An engaging, humanoid robot is capturing the attention of special needs children and their teachers.
Story by Geri Bain
Photos by Gail Mooney
One early September morning, two boys—a first-grader and a kindergartener—meet for the first time with Warren Shya, the new school psychologist. One refuses to say anything but “boo” and “no” and laughs incessantly. Then Shya brings out “Nao,” a nearly two-foot-tall Aldebaran NAO Robot whose body and movements are surprisingly human. At that point, everything changes. Both boys’ eyes are glued to the robot. For the rest of the class, not for a moment does their attention wander.
“What’s its name?” “Is it a boy or girl?” “What can it do?” The questions fly. Shya answers their questions, asks Nao to walk and then asks the boys if they’d like to see Nao look happy, sad, scared or angry.
“Happy,” says one.
The robot, whose mouth is an unchanging “O,” raises his arms gleefully and tilts his head up. The boys respond with smiles.
“Now sad,” says the other.
The robot’s body slumps a bit and Nao looks down.
“Would you show Nao how you look when you’re sad and tell Nao what makes you sad?” Shya asks.
Both boys look solemn and talk about things that make them sad. The contrast between the boys’ focus and openness with Shya before and after the robot’s arrival is astounding.
Next, the boys work on identifying one, five, 10 and 20 dollar bills. “Can you show me a one-dollar bill?” Nao asks.
The first-grader holds a one-dollar bill in front of the robot’s eyes. “That is correct,” Nao says. When there is a mistake, the robot simply says, “Try again.” There is no tone of disappointment or judgment and no change in body posture. Finally, the robot leads them in some fitness exercises and a dance.
Their teacher, Janet Fantuzzi, is excited about the robot’s potential for improving academic skills such as number and letter recognition.
“The challenge with these two boys is keeping them on task,” Fantuzzi says. “With the robot, they both stayed focused and engaged the whole time.”
The use of the NAO robot is an initiative of the Warren County, New Jersey, Special School Services District, which serves the county’s special needs students with autism disorders as well as behavioral and severe cognitive challenges.
The robot, software and initial training, which cost just over US$20,000, was purchased with the help of a $15,000 grant from the Kiwanis International Foundation and a casino night fundraiser, a joint effort between the Kiwanis Club of Washington, New Jersey, and the Washington Women’s Club, which raised more than $4,200.
“We’re very grateful for the work of our local Kiwanis club and the Kiwanis International Foundation for their support of this important project,” says school district Superintendent Joseph Flynn.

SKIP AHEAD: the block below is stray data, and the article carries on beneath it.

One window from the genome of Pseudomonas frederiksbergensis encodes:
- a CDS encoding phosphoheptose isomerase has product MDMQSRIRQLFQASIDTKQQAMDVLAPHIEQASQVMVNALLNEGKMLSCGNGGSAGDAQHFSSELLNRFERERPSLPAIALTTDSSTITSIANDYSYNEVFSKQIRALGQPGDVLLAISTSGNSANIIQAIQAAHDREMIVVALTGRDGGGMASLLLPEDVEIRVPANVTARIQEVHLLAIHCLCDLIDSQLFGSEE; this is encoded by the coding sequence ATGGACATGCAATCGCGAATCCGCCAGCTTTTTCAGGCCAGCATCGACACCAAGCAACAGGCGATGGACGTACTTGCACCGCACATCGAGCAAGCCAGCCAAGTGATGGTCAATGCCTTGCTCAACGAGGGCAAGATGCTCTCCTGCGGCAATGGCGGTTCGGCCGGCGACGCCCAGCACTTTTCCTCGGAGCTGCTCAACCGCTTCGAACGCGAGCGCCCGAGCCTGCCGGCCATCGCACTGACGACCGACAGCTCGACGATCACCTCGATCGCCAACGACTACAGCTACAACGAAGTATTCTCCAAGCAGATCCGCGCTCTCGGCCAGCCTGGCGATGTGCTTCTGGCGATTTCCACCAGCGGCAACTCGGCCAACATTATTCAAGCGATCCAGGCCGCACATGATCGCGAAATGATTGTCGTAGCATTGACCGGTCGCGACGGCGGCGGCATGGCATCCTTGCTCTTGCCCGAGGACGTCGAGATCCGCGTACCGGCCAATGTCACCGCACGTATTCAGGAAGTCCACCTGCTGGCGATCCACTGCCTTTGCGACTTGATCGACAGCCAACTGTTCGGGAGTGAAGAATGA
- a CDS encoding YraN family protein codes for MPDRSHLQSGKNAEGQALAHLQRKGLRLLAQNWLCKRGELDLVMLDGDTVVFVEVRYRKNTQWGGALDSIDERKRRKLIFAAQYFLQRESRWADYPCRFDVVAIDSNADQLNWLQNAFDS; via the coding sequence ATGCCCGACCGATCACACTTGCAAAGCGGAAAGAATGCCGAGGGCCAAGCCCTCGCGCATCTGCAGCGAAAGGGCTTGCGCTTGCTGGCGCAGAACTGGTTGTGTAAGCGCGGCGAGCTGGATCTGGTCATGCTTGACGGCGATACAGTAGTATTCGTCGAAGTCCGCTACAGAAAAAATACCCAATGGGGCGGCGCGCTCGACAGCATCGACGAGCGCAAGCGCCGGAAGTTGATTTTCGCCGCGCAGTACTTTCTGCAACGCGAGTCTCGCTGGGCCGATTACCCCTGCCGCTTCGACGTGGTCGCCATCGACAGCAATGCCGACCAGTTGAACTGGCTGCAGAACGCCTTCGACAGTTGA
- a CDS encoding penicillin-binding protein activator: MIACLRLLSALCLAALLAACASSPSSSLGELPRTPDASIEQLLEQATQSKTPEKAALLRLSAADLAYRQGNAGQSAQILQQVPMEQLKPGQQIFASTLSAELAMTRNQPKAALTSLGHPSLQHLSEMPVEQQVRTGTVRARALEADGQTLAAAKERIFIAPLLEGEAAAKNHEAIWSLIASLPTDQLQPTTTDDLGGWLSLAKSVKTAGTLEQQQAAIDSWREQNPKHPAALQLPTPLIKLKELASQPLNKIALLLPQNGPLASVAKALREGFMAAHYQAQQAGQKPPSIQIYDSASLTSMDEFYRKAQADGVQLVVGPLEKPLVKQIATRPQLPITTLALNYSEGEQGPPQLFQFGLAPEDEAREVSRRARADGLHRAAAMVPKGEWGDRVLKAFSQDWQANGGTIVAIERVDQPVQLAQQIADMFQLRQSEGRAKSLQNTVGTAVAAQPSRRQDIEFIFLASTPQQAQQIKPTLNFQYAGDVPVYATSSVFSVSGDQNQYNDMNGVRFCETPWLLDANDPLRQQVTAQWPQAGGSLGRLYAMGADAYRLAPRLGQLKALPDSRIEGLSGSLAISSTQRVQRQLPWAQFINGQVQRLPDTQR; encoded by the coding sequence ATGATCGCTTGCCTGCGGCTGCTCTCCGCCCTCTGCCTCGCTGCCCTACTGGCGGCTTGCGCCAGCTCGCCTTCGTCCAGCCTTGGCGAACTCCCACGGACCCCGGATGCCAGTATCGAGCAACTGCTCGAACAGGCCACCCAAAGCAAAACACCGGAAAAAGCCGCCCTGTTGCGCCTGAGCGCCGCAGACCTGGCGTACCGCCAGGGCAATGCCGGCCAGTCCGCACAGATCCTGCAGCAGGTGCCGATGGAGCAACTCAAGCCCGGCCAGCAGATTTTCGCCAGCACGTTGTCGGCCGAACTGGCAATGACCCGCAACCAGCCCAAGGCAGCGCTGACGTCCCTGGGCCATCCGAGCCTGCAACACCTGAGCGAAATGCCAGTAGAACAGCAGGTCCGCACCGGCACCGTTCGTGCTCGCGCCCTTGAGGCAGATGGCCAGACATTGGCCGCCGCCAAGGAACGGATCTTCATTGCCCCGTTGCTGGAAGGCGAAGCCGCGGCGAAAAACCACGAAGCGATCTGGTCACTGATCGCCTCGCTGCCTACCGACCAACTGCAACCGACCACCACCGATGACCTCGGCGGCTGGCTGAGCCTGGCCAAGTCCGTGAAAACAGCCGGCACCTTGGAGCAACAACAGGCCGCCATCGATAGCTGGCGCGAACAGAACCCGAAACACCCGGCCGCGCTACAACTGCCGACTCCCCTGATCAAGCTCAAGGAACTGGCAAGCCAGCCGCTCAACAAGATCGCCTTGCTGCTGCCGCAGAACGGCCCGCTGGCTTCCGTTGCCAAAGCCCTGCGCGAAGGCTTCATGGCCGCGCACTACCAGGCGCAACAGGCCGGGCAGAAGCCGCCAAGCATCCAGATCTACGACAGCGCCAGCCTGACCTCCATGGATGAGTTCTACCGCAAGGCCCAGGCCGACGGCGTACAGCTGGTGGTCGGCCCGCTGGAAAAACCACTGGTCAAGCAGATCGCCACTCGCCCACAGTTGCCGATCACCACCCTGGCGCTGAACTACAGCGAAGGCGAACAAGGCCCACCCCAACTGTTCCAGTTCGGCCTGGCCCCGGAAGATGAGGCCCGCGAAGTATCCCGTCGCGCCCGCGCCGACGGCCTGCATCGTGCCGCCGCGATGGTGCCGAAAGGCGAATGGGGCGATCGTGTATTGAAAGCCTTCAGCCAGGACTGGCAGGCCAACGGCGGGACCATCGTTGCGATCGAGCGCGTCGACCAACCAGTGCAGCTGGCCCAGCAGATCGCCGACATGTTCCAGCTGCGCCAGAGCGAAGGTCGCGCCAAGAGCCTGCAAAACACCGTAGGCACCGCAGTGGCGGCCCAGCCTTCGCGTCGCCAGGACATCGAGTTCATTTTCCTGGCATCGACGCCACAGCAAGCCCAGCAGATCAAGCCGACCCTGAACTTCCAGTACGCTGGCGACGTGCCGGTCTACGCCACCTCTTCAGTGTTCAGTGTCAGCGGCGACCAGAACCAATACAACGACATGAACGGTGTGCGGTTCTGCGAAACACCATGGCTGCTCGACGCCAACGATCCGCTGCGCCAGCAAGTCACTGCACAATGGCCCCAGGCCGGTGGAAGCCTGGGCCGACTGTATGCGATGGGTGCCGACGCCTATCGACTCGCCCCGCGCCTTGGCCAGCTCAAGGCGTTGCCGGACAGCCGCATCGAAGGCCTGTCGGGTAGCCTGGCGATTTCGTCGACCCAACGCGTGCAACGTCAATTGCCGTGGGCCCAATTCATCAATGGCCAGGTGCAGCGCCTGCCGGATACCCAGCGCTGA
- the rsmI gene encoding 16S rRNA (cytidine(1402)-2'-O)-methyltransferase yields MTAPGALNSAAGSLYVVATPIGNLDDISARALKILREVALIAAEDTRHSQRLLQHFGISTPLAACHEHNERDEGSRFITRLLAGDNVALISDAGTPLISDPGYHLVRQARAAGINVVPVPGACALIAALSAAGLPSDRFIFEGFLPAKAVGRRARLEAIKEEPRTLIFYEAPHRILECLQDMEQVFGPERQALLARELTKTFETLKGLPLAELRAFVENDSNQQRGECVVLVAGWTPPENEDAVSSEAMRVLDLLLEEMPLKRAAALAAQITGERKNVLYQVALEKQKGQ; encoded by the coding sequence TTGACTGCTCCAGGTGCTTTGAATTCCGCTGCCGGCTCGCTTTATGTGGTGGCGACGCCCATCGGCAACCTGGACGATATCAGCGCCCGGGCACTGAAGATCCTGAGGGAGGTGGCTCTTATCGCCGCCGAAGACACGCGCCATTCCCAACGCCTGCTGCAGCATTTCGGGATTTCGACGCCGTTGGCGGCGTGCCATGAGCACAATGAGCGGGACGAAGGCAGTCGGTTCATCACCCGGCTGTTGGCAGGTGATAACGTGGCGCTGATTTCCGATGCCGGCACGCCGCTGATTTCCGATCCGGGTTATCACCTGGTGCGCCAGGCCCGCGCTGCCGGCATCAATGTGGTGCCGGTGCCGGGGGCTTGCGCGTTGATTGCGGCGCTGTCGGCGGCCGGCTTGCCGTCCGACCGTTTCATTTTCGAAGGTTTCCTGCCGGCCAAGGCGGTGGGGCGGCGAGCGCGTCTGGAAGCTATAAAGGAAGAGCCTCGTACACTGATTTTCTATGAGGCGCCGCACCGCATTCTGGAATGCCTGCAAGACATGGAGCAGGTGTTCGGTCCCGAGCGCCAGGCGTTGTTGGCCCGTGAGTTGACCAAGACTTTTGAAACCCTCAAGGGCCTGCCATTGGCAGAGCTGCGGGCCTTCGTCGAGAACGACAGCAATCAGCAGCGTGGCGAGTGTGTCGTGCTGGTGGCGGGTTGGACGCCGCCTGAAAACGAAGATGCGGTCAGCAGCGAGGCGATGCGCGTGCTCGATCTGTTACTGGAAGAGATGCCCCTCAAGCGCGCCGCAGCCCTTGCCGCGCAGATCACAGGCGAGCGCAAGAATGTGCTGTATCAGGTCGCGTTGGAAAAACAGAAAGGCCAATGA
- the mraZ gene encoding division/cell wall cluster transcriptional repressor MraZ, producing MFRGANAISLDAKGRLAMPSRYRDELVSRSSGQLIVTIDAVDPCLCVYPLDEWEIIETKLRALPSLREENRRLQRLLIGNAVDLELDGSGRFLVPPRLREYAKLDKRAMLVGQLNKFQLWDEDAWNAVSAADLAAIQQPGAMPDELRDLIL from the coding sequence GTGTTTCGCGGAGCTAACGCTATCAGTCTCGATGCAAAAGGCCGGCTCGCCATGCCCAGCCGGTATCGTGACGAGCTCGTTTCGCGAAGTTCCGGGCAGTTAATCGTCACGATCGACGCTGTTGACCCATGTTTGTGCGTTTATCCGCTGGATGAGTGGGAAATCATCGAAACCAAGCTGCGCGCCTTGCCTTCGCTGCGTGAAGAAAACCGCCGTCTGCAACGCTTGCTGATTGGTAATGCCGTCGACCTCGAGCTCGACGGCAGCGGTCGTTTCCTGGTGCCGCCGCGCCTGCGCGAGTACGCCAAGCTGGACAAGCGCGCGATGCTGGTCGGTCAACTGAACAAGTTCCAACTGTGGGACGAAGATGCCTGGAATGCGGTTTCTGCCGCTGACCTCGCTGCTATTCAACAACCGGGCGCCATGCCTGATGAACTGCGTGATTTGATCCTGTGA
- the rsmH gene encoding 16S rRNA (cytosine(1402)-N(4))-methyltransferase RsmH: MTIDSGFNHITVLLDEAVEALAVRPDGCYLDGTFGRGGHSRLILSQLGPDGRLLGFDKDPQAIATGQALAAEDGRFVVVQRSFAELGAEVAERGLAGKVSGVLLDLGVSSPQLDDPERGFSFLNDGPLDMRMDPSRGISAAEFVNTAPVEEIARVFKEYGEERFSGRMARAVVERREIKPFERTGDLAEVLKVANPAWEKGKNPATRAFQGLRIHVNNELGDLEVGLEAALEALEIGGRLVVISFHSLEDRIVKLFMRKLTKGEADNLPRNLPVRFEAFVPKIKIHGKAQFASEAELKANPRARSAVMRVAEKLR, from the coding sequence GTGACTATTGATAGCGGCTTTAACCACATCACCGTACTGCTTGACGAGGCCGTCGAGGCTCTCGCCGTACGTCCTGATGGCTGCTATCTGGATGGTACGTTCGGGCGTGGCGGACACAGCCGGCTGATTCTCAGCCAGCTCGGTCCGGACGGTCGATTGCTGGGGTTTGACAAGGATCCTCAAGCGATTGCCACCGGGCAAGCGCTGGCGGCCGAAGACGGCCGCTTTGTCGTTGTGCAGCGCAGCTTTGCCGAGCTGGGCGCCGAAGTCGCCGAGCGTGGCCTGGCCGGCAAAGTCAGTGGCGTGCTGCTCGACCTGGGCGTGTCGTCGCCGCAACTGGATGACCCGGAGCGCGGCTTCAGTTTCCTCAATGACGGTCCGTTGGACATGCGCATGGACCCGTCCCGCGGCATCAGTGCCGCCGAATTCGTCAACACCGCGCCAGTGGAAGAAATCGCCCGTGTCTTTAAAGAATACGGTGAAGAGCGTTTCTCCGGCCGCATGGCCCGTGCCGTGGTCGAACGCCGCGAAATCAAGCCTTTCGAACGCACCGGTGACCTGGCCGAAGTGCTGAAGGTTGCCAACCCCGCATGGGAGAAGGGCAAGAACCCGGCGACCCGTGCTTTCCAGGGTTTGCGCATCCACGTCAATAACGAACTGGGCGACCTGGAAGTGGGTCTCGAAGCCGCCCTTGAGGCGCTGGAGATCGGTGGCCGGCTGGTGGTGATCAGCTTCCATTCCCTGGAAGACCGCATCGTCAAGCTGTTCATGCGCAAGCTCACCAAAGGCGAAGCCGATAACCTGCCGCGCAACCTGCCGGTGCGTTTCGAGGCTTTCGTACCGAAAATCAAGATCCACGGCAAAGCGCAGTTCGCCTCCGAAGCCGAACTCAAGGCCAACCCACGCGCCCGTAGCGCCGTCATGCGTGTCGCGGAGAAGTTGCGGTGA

Flynn has also partnered with Warren Hills Regional High School, where advanced computer science students plot robot moves.
“I love that this grant is helping us serve such a broad spectrum of students, from high school students who are developing their skills by programming the robot to students with a variety of special challenges who the robot can help to develop the social and academic skills they need to be successful,” says Flynn.
James A. Miller, president of the Kiwanis Club of Washington, says his club has a history of helping special needs students. Every year, the club sponsors a party for special education students and their aides. When Miller heard that the school district was looking to raise money for the robot project, he invited Flynn to present at a club meeting.
“We have an annual casino night fundraiser and were looking for a project to donate our proceeds to,” Miller says. “After seeing Joe’s presentation, we also thought this would be a great candidate for a grant from the Kiwanis International Foundation.”
The robot is especially effective with students with autism who have difficulty processing the complexity of human interactions.
“The robot is an important tool for our teachers,” Flynn says. “People often feel threatening and unpredictable to those with autism. The robot doesn’t invade their space or distract them. By providing a comfortable way to learn and interact, the robot can help students understand what is being said and what they need to do.”
To those with autism, people are abstract, explains speech therapist Chelsae M. Quada.
“We change,” she says. “We wear different clothes and hairstyles from day to day. We move in subtle ways that are always changing and distract from our messages.
“In contrast, the robot doesn’t change. It feels concrete. That makes it less distracting.”
Kiwanis members visit the school to see the robot in action in a middle school class of autistic and special needs students. The club members had seen a demonstration of the robot’s capabilities, but all agree that watching the robot interacting with the kids is different.
“Seeing how the kids respond to the robot is wonderful,” Miller says.
“It was especially impressive to see a boy who seemed to be totally in his own world start watching the robot and mimicking its movements,” observes Lynn Webb.
“It’s one thing to imagine the robot with kids, another to see how they react,” notes Vanessa Galante.
“This is what it’s all about!” says club secretary Barbara A. Rose.
This story originally appeared in the December 2014 issue of Kiwanis magazine.